- Shadowshaper by Daniel Jose Older tells the story of Sierra Santiago who comes from a long line of shadowshapers and muralists. But her heritage has been hidden from her, until her grandfather suffers a mysterious stroke. There are zombies too…
- The Book of Unknown Americans by Cristina Henríquez is a about the Rivera family who move to Delaware in search of treatment for their daughter Maribel. She has suffered a traumatic brain injury in Mexico and they are hopeful that the American Dream will give them back hope. I loved all of the different stories folded into the main narrative. Watch out, this one is a heart wrencher.
- The Breakbeat Poets Vol. 4: LatiNext is a phenomenal volume of poetry by Latinx poets that you should definitely check out. The topics range from hip hop to race to gender to nationalities. The styles range from freestyle to traditional poetry formats like sestinas.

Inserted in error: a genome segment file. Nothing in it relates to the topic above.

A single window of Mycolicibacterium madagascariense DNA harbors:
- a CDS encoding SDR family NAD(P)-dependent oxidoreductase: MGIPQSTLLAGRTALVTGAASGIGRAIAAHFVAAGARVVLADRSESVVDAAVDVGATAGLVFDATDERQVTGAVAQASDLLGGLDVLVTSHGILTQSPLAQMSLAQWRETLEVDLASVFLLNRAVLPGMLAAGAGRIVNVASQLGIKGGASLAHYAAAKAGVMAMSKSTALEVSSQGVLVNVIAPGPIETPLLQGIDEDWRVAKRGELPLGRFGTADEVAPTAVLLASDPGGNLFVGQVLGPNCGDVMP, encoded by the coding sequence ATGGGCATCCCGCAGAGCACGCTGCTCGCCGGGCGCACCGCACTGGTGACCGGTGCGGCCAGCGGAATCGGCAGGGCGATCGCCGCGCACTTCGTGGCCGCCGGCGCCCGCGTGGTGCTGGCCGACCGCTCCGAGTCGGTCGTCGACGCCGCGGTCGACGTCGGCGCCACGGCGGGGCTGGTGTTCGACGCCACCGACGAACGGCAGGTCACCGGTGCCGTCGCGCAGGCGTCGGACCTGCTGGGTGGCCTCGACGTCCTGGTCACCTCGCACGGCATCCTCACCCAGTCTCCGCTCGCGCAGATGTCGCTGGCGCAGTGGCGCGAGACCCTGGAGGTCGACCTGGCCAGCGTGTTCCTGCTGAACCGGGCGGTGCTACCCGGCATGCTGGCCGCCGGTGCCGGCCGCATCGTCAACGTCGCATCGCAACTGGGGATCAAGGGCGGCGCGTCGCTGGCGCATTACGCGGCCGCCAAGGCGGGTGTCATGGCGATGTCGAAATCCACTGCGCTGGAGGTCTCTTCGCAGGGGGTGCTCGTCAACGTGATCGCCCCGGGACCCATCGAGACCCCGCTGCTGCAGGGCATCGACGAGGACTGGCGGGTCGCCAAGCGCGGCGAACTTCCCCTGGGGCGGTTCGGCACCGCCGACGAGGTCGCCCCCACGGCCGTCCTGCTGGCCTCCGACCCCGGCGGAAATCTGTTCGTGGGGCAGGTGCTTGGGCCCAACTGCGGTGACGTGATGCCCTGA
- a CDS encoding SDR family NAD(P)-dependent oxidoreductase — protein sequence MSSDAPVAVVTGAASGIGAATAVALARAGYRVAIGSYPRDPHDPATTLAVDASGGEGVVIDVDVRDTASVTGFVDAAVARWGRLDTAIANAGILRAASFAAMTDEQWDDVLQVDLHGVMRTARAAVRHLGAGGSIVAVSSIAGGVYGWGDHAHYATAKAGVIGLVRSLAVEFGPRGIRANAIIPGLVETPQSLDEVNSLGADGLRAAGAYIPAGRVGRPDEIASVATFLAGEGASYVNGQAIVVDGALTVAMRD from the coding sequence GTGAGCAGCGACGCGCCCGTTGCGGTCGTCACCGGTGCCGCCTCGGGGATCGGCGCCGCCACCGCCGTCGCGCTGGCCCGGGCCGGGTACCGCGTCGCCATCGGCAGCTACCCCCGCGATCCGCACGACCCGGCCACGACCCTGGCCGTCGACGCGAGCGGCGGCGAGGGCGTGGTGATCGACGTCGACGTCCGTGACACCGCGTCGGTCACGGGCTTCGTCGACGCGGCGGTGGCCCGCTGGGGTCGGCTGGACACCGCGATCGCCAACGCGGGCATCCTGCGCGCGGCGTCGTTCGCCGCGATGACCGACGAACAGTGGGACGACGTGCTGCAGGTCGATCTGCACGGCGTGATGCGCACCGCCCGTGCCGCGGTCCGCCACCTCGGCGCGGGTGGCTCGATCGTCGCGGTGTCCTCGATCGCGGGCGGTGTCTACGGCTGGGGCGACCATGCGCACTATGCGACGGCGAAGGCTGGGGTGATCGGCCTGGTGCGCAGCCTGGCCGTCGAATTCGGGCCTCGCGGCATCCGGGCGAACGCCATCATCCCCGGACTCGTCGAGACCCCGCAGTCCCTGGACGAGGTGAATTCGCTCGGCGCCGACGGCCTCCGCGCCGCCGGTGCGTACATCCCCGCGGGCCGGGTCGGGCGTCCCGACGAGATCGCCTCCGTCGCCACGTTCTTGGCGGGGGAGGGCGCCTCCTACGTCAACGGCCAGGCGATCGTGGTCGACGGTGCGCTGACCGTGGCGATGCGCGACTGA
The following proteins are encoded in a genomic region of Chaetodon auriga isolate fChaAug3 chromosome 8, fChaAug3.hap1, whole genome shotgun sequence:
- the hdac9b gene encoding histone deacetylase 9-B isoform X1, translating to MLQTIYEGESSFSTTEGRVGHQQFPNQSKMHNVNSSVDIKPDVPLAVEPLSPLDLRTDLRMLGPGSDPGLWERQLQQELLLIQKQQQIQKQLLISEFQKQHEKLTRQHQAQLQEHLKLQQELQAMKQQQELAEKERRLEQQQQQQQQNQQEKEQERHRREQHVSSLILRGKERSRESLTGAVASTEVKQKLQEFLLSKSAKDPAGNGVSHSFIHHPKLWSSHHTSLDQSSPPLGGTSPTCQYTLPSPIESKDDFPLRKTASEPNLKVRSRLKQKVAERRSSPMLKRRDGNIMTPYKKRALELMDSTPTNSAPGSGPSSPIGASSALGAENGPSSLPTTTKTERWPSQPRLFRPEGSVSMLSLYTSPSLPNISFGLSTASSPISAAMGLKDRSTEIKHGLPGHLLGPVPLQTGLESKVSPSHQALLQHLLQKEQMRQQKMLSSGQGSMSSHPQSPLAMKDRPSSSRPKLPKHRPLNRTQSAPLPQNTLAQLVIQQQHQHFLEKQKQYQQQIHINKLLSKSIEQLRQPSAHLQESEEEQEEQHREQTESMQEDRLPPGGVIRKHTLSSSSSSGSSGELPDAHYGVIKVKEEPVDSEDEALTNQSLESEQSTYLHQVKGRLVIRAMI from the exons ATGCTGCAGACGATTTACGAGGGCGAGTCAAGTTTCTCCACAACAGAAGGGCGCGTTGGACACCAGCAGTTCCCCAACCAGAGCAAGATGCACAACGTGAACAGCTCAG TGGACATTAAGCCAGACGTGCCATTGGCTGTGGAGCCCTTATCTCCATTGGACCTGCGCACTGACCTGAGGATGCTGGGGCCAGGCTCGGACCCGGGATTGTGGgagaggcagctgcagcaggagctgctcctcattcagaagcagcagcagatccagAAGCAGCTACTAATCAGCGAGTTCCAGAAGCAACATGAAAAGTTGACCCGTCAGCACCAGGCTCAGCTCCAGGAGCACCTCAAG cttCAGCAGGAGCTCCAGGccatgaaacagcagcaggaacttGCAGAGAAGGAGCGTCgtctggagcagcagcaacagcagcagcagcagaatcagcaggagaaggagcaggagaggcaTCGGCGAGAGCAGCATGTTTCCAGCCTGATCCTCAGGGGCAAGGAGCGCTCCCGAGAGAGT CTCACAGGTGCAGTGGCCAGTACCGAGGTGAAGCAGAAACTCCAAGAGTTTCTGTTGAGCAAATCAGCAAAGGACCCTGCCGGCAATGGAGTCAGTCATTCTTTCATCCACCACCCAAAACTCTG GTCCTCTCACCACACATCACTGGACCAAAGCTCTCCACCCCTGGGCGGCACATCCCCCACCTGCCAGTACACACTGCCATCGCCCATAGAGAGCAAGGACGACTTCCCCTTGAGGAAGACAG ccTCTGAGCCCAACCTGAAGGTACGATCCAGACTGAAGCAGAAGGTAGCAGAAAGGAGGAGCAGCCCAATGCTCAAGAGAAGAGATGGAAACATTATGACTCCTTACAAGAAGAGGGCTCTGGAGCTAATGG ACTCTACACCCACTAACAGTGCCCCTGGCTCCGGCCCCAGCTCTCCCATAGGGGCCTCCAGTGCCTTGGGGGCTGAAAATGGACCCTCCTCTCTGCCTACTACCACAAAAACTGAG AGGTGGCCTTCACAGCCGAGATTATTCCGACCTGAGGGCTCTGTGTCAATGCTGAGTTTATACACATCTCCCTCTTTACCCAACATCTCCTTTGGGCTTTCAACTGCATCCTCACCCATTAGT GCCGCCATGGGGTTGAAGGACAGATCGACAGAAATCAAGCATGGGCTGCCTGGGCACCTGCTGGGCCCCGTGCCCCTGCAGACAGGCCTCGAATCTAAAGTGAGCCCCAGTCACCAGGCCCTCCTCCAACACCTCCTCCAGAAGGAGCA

- In the Time of Butterflies by Julia Alvarez is one of my all-time favorite books. I actually read this when I was in high school. I discovered it on my own based on my love of historical fiction. It is the story of the Mirabel sisters who fought in the resistance against Trujillo in the Dominican Republic.
Books That Are On My Reading List
- Dominicana by Angie Cruz. Fifteen-year-old Ana Cancion never dreamed of moving to America, the way the girls she grew up with in the Dominican countryside did. But when Juan Ruiz proposes and promises to take her to New York City, she has to say yes. It doesn’t matter that he is twice her age, that there is no love between them. Their marriage is an opportunity for her entire close-knit family to eventually immigrate. So on New Year’s Day, 1965, Ana leaves behind everything she knows and becomes Ana Ruiz, a wife confined to a cold six-floor walk-up in Washington Heights. Lonely and miserable, Ana hatches a reckless plan to escape. But at the bus terminal, she is stopped by Cesar, Juan’s free-spirited younger brother, who convinces her to stay.